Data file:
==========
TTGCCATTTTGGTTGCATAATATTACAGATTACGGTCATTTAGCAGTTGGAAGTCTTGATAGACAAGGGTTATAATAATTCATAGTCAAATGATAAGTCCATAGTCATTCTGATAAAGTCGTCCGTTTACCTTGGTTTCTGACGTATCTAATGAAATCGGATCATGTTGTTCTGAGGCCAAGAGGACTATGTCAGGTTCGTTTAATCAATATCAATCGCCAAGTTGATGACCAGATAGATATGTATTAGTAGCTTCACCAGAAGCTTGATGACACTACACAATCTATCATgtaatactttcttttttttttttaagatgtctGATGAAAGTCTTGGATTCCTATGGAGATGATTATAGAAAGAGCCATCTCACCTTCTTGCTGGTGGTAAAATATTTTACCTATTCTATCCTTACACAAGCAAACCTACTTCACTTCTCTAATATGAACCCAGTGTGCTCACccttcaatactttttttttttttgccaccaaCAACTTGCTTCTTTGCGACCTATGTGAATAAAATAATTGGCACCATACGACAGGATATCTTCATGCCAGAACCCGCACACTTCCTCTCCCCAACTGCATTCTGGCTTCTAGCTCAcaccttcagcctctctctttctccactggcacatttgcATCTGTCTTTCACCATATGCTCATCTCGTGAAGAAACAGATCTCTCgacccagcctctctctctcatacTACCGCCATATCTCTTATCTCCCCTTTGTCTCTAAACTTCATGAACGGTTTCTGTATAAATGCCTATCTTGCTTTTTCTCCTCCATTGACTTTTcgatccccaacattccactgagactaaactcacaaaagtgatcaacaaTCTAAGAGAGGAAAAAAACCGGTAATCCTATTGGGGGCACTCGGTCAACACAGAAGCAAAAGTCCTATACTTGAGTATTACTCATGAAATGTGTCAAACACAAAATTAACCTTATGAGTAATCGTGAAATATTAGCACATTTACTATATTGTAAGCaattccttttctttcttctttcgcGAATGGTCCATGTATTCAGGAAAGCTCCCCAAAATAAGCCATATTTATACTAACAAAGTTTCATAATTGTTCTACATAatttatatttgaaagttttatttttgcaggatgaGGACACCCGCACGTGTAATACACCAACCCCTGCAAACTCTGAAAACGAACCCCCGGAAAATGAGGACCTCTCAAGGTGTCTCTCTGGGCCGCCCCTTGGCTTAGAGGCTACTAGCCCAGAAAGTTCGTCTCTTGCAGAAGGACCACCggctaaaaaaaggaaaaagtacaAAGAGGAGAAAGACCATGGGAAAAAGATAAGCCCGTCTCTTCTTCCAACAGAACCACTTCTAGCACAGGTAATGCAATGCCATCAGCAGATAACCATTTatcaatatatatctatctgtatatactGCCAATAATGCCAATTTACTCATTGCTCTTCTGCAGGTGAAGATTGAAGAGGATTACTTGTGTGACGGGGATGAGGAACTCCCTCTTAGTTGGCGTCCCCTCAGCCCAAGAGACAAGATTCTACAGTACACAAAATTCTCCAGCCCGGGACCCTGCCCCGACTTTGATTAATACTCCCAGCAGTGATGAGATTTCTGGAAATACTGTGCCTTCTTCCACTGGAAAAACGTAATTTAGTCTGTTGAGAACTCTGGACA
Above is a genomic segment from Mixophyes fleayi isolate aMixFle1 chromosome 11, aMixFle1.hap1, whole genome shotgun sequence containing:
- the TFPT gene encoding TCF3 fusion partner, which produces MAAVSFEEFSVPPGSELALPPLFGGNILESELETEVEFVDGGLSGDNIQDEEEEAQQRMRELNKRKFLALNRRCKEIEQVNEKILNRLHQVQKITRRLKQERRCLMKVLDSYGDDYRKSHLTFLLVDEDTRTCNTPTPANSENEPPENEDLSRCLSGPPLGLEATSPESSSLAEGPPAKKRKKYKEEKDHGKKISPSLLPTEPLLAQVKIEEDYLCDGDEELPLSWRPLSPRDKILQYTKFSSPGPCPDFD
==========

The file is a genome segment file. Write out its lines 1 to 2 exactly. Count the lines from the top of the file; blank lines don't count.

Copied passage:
TTGCCATTTTGGTTGCATAATATTACAGATTACGGTCATTTAGCAGTTGGAAGTCTTGATAGACAAGGGTTATAATAATTCATAGTCAAATGATAAGTCCATAGTCATTCTGATAAAGTCGTCCGTTTACCTTGGTTTCTGACGTATCTAATGAAATCGGATCATGTTGTTCTGAGGCCAAGAGGACTATGTCAGGTTCGTTTAATCAATATCAATCGCCAAGTTGATGACCAGATAGATATGTATTAGTAGCTTCACCAGAAGCTTGATGACACTACACAATCTATCATgtaatactttcttttttttttttaagatgtctGATGAAAGTCTTGGATTCCTATGGAGATGATTATAGAAAGAGCCATCTCACCTTCTTGCTGGTGGTAAAATATTTTACCTATTCTATCCTTACACAAGCAAACCTACTTCACTTCTCTAATATGAACCCAGTGTGCTCACccttcaatactttttttttttttgccaccaaCAACTTGCTTCTTTGCGACCTATGTGAATAAAATAATTGGCACCATACGACAGGATATCTTCATGCCAGAACCCGCACACTTCCTCTCCCCAACTGCATTCTGGCTTCTAGCTCAcaccttcagcctctctctttctccactggcacatttgcATCTGTCTTTCACCATATGCTCATCTCGTGAAGAAACAGATCTCTCgacccagcctctctctctcatacTACCGCCATATCTCTTATCTCCCCTTTGTCTCTAAACTTCATGAACGGTTTCTGTATAAATGCCTATCTTGCTTTTTCTCCTCCATTGACTTTTcgatccccaacattccactgagactaaactcacaaaagtgatcaacaaTCTAAGAGAGGAAAAAAACCGGTAATCCTATTGGGGGCACTCGGTCAACACAGAAGCAAAAGTCCTATACTTGAGTATTACTCATGAAATGTGTCAAACACAAAATTAACCTTATGAGTAATCGTGAAATATTAGCACATTTACTATATTGTAAGCaattccttttctttcttctttcgcGAATGGTCCATGTATTCAGGAAAGCTCCCCAAAATAAGCCATATTTATACTAACAAAGTTTCATAATTGTTCTACATAatttatatttgaaagttttatttttgcaggatgaGGACACCCGCACGTGTAATACACCAACCCCTGCAAACTCTGAAAACGAACCCCCGGAAAATGAGGACCTCTCAAGGTGTCTCTCTGGGCCGCCCCTTGGCTTAGAGGCTACTAGCCCAGAAAGTTCGTCTCTTGCAGAAGGACCACCggctaaaaaaaggaaaaagtacaAAGAGGAGAAAGACCATGGGAAAAAGATAAGCCCGTCTCTTCTTCCAACAGAACCACTTCTAGCACAGGTAATGCAATGCCATCAGCAGATAACCATTTatcaatatatatctatctgtatatactGCCAATAATGCCAATTTACTCATTGCTCTTCTGCAGGTGAAGATTGAAGAGGATTACTTGTGTGACGGGGATGAGGAACTCCCTCTTAGTTGGCGTCCCCTCAGCCCAAGAGACAAGATTCTACAGTACACAAAATTCTCCAGCCCGGGACCCTGCCCCGACTTTGATTAATACTCCCAGCAGTGATGAGATTTCTGGAAATACTGTGCCTTCTTCCACTGGAAAAACGTAATTTAGTCTGTTGAGAACTCTGGACA
Above is a genomic segment from Mixophyes fleayi isolate aMixFle1 chromosome 11, aMixFle1.hap1, whole genome shotgun sequence containing: